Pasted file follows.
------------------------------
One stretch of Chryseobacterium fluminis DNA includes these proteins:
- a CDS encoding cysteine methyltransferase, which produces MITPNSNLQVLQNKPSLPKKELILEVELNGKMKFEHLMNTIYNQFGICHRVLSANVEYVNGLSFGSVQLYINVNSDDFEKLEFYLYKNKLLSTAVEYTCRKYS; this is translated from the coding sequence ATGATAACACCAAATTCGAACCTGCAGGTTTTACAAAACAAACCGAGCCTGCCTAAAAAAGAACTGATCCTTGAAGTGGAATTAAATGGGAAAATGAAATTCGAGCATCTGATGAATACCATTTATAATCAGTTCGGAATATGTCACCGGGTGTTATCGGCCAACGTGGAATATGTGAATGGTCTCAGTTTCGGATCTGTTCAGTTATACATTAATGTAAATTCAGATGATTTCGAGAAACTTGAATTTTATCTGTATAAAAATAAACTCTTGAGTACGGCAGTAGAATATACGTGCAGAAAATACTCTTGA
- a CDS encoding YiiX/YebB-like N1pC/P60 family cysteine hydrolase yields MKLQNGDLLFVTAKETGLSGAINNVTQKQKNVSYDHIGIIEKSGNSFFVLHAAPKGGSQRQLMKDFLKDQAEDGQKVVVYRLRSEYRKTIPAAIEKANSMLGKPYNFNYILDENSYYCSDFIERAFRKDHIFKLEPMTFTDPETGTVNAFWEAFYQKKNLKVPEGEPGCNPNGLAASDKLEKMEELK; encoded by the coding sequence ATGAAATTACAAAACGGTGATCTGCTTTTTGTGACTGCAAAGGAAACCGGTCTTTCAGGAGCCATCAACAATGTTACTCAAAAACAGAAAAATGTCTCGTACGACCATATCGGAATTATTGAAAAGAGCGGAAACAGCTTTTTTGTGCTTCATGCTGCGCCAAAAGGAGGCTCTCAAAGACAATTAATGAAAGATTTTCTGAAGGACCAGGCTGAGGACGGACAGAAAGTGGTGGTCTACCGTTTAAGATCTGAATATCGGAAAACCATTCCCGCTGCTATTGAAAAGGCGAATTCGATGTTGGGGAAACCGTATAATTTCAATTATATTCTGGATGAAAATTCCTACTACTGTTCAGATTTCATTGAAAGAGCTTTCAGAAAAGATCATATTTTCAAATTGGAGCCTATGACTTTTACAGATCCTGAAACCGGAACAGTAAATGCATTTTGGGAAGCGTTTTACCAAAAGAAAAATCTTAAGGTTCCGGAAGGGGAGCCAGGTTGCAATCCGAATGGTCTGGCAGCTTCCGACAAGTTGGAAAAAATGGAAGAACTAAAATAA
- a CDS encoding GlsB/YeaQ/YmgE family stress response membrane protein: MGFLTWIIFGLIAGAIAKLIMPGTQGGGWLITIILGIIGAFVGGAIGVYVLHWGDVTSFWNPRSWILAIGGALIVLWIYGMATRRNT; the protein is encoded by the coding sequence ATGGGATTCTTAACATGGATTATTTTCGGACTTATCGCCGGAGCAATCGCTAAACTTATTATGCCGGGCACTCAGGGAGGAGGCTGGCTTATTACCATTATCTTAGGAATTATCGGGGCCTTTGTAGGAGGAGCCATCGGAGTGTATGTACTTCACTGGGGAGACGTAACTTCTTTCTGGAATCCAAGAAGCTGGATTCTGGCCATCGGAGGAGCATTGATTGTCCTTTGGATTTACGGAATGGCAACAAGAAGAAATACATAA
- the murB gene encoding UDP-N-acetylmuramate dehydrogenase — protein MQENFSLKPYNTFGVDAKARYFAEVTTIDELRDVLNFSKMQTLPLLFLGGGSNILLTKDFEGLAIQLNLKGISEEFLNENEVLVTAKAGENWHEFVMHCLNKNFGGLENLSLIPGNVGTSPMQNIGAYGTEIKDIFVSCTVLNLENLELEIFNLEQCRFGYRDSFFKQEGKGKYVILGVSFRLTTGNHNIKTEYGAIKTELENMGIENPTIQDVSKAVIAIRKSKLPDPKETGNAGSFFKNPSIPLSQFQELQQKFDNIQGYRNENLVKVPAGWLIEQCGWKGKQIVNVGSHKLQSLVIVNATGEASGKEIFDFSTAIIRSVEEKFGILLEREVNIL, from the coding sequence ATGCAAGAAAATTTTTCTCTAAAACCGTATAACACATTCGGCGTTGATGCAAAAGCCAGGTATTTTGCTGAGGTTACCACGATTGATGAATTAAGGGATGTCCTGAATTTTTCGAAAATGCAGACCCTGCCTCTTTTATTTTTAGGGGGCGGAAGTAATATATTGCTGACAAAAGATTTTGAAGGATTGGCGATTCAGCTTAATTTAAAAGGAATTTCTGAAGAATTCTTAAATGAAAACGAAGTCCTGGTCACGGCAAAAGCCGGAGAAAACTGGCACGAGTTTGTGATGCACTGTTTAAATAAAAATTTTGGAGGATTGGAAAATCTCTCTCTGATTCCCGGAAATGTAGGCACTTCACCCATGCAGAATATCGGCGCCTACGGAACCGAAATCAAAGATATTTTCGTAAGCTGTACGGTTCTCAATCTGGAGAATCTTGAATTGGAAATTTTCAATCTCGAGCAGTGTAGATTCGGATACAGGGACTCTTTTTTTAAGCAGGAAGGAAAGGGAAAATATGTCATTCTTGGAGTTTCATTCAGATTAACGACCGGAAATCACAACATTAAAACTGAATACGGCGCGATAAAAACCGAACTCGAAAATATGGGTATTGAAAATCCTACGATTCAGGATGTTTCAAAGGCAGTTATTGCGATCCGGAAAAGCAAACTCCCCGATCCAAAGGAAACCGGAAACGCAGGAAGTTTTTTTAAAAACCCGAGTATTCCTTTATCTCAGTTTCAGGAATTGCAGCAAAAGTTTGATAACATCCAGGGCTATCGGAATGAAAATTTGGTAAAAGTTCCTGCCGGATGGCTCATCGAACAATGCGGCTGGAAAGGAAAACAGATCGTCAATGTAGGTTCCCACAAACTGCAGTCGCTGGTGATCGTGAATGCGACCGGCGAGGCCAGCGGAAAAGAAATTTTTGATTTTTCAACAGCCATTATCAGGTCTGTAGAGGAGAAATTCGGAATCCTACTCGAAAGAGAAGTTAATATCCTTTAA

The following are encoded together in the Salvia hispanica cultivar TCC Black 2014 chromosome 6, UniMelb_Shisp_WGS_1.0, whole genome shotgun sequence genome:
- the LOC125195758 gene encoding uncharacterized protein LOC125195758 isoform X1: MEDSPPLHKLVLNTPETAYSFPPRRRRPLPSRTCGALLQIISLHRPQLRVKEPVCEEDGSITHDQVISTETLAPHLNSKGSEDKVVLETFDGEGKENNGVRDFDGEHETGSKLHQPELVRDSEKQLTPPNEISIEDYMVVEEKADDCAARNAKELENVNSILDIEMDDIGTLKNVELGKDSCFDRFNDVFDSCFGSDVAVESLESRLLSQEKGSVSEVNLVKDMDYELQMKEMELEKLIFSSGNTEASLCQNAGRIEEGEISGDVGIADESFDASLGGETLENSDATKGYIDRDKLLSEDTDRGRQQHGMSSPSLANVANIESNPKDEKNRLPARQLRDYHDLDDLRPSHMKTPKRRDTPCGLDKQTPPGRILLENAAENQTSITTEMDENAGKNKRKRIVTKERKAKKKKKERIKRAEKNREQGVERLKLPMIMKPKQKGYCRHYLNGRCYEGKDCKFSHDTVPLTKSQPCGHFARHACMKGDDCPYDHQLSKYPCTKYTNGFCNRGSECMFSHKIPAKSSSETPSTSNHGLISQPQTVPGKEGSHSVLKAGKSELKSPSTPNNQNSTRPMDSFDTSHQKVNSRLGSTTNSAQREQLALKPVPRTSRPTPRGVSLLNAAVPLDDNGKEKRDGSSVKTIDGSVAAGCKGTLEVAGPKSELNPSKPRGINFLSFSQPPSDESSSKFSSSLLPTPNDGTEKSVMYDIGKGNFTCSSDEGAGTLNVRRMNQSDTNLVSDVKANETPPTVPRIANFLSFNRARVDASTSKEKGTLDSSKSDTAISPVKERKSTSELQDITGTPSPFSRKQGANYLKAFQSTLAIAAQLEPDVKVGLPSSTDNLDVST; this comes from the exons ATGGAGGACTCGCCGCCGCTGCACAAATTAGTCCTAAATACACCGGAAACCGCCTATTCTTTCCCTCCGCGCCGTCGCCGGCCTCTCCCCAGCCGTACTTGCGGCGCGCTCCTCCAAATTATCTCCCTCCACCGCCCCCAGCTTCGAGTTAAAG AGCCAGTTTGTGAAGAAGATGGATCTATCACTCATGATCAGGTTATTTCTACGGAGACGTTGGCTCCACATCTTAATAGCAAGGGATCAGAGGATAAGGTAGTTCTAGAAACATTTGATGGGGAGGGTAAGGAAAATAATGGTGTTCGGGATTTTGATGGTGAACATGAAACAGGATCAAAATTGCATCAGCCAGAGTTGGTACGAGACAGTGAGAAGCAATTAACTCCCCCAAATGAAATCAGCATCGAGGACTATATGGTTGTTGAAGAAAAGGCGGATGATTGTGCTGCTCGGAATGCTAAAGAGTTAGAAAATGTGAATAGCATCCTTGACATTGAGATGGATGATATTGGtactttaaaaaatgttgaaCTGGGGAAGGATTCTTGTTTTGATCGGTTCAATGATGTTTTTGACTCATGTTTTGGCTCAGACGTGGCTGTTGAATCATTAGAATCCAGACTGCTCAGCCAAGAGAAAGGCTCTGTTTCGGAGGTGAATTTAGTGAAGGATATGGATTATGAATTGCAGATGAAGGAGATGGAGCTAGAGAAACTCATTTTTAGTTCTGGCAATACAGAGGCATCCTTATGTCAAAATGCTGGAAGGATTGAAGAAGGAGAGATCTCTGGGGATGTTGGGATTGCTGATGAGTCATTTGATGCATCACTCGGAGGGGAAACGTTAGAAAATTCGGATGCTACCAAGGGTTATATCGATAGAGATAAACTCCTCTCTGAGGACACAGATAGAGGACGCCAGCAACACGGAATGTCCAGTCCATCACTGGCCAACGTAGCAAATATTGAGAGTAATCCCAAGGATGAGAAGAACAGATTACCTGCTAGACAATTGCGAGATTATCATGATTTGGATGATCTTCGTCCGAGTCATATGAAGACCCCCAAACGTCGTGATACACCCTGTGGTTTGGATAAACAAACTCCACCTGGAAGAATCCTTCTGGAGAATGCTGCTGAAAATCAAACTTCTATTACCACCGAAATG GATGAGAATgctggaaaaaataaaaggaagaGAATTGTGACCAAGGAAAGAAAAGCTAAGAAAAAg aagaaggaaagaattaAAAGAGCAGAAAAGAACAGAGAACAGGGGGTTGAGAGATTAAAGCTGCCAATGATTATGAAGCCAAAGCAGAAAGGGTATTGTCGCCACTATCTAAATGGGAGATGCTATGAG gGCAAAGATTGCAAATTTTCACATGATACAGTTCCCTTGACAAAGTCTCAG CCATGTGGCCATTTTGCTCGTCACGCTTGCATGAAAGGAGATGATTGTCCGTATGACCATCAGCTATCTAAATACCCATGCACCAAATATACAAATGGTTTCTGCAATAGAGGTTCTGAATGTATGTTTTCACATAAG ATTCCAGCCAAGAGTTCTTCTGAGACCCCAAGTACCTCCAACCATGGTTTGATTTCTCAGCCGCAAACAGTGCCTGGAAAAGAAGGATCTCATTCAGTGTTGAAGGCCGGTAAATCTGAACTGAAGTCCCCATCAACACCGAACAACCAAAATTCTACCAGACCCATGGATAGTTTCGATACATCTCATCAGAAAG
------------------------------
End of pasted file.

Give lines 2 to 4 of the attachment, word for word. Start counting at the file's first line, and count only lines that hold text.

- a CDS encoding cysteine methyltransferase, which produces MITPNSNLQVLQNKPSLPKKELILEVELNGKMKFEHLMNTIYNQFGICHRVLSANVEYVNGLSFGSVQLYINVNSDDFEKLEFYLYKNKLLSTAVEYTCRKYS; this is translated from the coding sequence ATGATAACACCAAATTCGAACCTGCAGGTTTTACAAAACAAACCGAGCCTGCCTAAAAAAGAACTGATCCTTGAAGTGGAATTAAATGGGAAAATGAAATTCGAGCATCTGATGAATACCATTTATAATCAGTTCGGAATATGTCACCGGGTGTTATCGGCCAACGTGGAATATGTGAATGGTCTCAGTTTCGGATCTGTTCAGTTATACATTAATGTAAATTCAGATGATTTCGAGAAACTTGAATTTTATCTGTATAAAAATAAACTCTTGAGTACGGCAGTAGAATATACGTGCAGAAAATACTCTTGA
- a CDS encoding YiiX/YebB-like N1pC/P60 family cysteine hydrolase yields MKLQNGDLLFVTAKETGLSGAINNVTQKQKNVSYDHIGIIEKSGNSFFVLHAAPKGGSQRQLMKDFLKDQAEDGQKVVVYRLRSEYRKTIPAAIEKANSMLGKPYNFNYILDENSYYCSDFIERAFRKDHIFKLEPMTFTDPETGTVNAFWEAFYQKKNLKVPEGEPGCNPNGLAASDKLEKMEELK; encoded by the coding sequence ATGAAATTACAAAACGGTGATCTGCTTTTTGTGACTGCAAAGGAAACCGGTCTTTCAGGAGCCATCAACAATGTTACTCAAAAACAGAAAAATGTCTCGTACGACCATATCGGAATTATTGAAAAGAGCGGAAACAGCTTTTTTGTGCTTCATGCTGCGCCAAAAGGAGGCTCTCAAAGACAATTAATGAAAGATTTTCTGAAGGACCAGGCTGAGGACGGACAGAAAGTGGTGGTCTACCGTTTAAGATCTGAATATCGGAAAACCATTCCCGCTGCTATTGAAAAGGCGAATTCGATGTTGGGGAAACCGTATAATTTCAATTATATTCTGGATGAAAATTCCTACTACTGTTCAGATTTCATTGAAAGAGCTTTCAGAAAAGATCATATTTTCAAATTGGAGCCTATGACTTTTACAGATCCTGAAACCGGAACAGTAAATGCATTTTGGGAAGCGTTTTACCAAAAGAAAAATCTTAAGGTTCCGGAAGGGGAGCCAGGTTGCAATCCGAATGGTCTGGCAGCTTCCGACAAGTTGGAAAAAATGGAAGAACTAAAATAA
- a CDS encoding GlsB/YeaQ/YmgE family stress response membrane protein: MGFLTWIIFGLIAGAIAKLIMPGTQGGGWLITIILGIIGAFVGGAIGVYVLHWGDVTSFWNPRSWILAIGGALIVLWIYGMATRRNT; the protein is encoded by the coding sequence ATGGGATTCTTAACATGGATTATTTTCGGACTTATCGCCGGAGCAATCGCTAAACTTATTATGCCGGGCACTCAGGGAGGAGGCTGGCTTATTACCATTATCTTAGGAATTATCGGGGCCTTTGTAGGAGGAGCCATCGGAGTGTATGTACTTCACTGGGGAGACGTAACTTCTTTCTGGAATCCAAGAAGCTGGATTCTGGCCATCGGAGGAGCATTGATTGTCCTTTGGATTTACGGAATGGCAACAAGAAGAAATACATAA